The Civitates Orbis Terrarum, also known as the 'Braun & Hogenberg', is a six-volume town atlas and the most excellent book of town views and plans ever published: 363 engravings, sometimes beautifully coloured. It was one of the best-selling works in the last quarter of the 16th century. Georg Braun, a skilled writer, wrote the text accompanying the plans and views on the verso. Many plates were engraved after the original drawings of a professional artist, Joris Hoefnagel (1542-1600). The first volume was published in Latin in 1572 and the sixth in 1617. Frans Hogenberg, a talented engraver, created the tables for volumes I through IV, and Simon van den Neuwel made those for volumes V and VI. Other contributors were cartographers Daniel Freese and Heinrich Rantzau, who provided valuable geographical information. Works by Jacob van Deventer, Sebastian Münster, and Johannes Stumpf were also used as references. Translations appeared in German and French, making the atlas accessible to a wider audience.

Since its original publication of volume 1 in 1572, the Civitates Orbis Terrarum has left an indelible mark on the history of cartography. The first volume was followed by seven more editions in 1575, 1577, 1582, 1588, 1593, 1599, and 1612. Vol.2, initially released in 1575, saw subsequent editions in 1597 and 1612. The subsequent volumes, each a treasure trove of historical insights, graced the world in 1581, 1588, 1593, 1599, and 1606. The German translation of the first volume, a testament to its widespread appeal, debuted in 1574, followed by the French edition in 1575.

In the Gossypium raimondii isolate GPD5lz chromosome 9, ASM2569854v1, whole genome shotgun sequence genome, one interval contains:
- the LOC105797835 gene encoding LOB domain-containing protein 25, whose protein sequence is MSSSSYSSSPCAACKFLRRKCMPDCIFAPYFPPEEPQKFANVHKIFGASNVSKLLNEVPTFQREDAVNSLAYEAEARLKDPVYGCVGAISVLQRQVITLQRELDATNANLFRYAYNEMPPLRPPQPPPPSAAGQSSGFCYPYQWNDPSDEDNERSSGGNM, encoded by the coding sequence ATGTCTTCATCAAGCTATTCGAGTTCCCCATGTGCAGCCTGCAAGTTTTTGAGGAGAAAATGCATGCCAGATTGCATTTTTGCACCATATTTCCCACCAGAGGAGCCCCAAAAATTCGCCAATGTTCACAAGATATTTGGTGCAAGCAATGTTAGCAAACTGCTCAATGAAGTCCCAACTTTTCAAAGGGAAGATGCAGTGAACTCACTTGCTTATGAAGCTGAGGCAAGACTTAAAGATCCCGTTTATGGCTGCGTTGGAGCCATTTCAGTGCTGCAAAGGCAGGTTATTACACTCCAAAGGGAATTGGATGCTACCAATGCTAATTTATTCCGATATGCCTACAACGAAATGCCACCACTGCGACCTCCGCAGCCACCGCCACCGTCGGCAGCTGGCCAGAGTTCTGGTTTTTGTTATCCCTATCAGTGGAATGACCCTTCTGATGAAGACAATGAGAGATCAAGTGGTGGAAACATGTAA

Several printers were involved: Theodor Graminaeus, Heinrich von Aich, Gottfried von Kempen, Johannis Sinniger, Bertram Buchholtz, and Peter von Brachel, all of whom worked in Cologne.

Georg Braun (1541-1622)

Georg Braun, the author of the text accompanying the plans and views in the Civitates Orbis Terrarum, was born in Cologne in 1541. After his studies in Cologne, he entered the Jesuit Order as a novice, indicating his commitment to learning and intellectual pursuits. In 1561, he obtained his bachelor's degree; in 1562, he received his Magister Artium, further demonstrating his academic achievements. Although he left the Jesuit Order, he continued his studies in theology, gaining a licentiate in theology. His theological background likely influenced the content and tone of the text in the Civitates Orbis Terrarum, adding a unique perspective to the work.

Frans Hogenberg (1535-1590)

Frans Hogenberg was a Flemish and German painter, engraver, and mapmaker. He was born in Mechelen as the son of Nicolaas Hogenberg.

By the end of the 1560s, Frans Hogenberg was employed upon Abraham Ortelius's Theatrum Orbis Terrarum, published in 1570; he is named an engraver of numerous maps. In 1568, he was banned from Antwerp by the Duke of Alva and travelled to London, where he stayed a few years before emigrating to Cologne. He immediately embarked on his two most important works, the Civitates, published in 1572 and the Geschichtsblätter, which appeared in several series from 1569 until about 1587.

Thanks to large-scale projects like the Geschichtsblätter and the Civitates, Hogenberg's social circumstances improved with each passing year. He died as a wealthy man in Cologne in 1590.